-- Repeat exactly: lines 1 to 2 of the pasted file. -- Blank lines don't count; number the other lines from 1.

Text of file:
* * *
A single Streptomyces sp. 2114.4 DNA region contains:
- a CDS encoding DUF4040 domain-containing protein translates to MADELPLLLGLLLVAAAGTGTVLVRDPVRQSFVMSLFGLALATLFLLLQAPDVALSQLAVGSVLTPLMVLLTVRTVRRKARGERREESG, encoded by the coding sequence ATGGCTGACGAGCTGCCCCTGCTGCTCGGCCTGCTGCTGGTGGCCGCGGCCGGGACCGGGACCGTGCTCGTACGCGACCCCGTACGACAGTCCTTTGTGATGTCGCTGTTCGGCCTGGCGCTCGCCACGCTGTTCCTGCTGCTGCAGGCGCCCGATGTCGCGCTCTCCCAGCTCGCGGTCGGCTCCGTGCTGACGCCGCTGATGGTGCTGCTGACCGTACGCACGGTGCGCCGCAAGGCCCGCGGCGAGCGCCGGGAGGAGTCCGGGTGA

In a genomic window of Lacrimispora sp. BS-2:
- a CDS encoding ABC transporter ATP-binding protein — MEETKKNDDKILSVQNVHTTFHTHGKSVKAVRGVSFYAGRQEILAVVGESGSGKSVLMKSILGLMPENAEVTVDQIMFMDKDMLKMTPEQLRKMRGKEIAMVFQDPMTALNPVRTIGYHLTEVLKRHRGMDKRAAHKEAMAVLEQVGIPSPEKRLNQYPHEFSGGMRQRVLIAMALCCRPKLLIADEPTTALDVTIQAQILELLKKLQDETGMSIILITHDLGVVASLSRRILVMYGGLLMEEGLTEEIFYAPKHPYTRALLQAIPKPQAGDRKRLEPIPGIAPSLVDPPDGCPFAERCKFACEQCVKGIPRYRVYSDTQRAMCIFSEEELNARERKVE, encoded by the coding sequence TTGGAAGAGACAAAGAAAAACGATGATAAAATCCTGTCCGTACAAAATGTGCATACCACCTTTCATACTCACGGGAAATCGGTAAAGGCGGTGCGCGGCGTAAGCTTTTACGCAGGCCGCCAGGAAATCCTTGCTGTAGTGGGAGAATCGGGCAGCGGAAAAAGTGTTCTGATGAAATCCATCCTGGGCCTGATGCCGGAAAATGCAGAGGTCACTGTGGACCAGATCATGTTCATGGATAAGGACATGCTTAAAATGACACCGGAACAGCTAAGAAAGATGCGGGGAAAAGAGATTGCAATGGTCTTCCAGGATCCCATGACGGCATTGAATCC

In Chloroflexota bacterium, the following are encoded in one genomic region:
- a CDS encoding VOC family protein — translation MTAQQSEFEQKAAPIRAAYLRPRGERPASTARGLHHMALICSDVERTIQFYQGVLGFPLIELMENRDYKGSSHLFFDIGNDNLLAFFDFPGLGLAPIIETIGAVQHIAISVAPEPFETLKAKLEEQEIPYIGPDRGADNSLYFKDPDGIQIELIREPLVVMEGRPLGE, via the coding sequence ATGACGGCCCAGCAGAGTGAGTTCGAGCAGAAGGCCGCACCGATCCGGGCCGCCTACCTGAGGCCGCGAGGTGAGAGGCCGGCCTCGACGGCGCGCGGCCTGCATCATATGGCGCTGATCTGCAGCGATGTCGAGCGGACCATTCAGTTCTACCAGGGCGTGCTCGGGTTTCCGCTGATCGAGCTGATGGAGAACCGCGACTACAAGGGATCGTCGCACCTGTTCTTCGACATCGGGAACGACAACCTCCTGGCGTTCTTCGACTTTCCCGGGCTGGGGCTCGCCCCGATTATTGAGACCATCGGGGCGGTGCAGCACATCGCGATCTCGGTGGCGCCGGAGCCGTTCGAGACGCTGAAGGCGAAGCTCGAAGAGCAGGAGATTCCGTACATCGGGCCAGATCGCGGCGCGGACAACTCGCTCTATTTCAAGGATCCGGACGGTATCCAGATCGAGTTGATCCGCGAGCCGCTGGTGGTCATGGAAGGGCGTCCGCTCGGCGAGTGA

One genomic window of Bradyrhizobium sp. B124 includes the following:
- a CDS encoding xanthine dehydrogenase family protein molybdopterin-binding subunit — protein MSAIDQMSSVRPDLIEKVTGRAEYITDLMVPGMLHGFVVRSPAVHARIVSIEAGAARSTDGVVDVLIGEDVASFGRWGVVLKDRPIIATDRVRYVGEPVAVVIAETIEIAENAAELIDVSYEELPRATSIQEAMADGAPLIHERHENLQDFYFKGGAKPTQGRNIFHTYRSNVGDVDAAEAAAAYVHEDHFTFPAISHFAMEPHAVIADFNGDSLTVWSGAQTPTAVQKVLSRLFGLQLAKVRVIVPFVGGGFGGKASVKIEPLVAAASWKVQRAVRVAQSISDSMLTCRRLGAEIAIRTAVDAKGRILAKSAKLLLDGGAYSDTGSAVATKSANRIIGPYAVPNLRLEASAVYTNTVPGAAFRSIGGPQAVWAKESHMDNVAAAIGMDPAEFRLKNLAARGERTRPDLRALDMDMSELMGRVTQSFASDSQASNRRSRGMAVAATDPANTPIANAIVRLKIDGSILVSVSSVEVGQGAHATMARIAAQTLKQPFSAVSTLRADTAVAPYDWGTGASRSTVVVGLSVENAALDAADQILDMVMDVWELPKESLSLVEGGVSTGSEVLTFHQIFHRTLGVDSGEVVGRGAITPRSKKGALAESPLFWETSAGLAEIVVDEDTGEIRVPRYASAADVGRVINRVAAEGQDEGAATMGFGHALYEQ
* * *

A single Streptomyces sp. 2114.4 DNA region contains:
- a CDS encoding DUF4040 domain-containing protein translates to MADELPLLLGLLLVAAAGTGTVLVRDPVRQSFVMSLFGLALATLFLLLQAPDVALSQLAVGSVLTPLMVLLTVRTVRRKARGERREESG, encoded by the coding sequence ATGGCTGACGAGCTGCCCCTGCTGCTCGGCCTGCTGCTGGTGGCCGCGGCCGGGACCGGGACCGTGCTCGTACGCGACCCCGTACGACAGTCCTTTGTGATGTCGCTGTTCGGCCTGGCGCTCGCCACGCTGTTCCTGCTGCTGCAGGCGCCCGATGTCGCGCTCTCCCAGCTCGCGGTCGGCTCCGTGCTGACGCCGCTGATGGTGCTGCTGACCGTACGCACGGTGCGCCGCAAGGCCCGCGGCGAGCGCCGGGAGGAGTCCGGGTGA